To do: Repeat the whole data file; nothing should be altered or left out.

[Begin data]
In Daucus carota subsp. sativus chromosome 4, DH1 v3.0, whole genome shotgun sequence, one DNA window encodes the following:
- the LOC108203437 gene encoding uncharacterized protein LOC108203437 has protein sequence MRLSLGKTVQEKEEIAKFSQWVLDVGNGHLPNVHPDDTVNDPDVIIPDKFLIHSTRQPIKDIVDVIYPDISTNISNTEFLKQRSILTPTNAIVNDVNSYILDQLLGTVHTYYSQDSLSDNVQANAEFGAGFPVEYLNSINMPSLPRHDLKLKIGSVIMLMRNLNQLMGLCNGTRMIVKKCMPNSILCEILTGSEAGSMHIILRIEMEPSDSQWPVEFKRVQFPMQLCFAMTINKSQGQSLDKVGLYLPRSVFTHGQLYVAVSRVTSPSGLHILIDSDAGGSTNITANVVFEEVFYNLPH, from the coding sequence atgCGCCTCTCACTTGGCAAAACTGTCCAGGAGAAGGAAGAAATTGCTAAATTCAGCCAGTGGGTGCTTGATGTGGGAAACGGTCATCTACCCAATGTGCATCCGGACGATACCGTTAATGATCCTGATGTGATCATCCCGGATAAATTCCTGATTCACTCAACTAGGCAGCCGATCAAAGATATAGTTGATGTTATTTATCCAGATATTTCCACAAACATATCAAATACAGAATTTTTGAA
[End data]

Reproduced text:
In Daucus carota subsp. sativus chromosome 4, DH1 v3.0, whole genome shotgun sequence, one DNA window encodes the following:
- the LOC108203437 gene encoding uncharacterized protein LOC108203437 has protein sequence MRLSLGKTVQEKEEIAKFSQWVLDVGNGHLPNVHPDDTVNDPDVIIPDKFLIHSTRQPIKDIVDVIYPDISTNISNTEFLKQRSILTPTNAIVNDVNSYILDQLLGTVHTYYSQDSLSDNVQANAEFGAGFPVEYLNSINMPSLPRHDLKLKIGSVIMLMRNLNQLMGLCNGTRMIVKKCMPNSILCEILTGSEAGSMHIILRIEMEPSDSQWPVEFKRVQFPMQLCFAMTINKSQGQSLDKVGLYLPRSVFTHGQLYVAVSRVTSPSGLHILIDSDAGGSTNITANVVFEEVFYNLPH, from the coding sequence atgCGCCTCTCACTTGGCAAAACTGTCCAGGAGAAGGAAGAAATTGCTAAATTCAGCCAGTGGGTGCTTGATGTGGGAAACGGTCATCTACCCAATGTGCATCCGGACGATACCGTTAATGATCCTGATGTGATCATCCCGGATAAATTCCTGATTCACTCAACTAGGCAGCCGATCAAAGATATAGTTGATGTTATTTATCCAGATATTTCCACAAACATATCAAATACAGAATTTTTGAA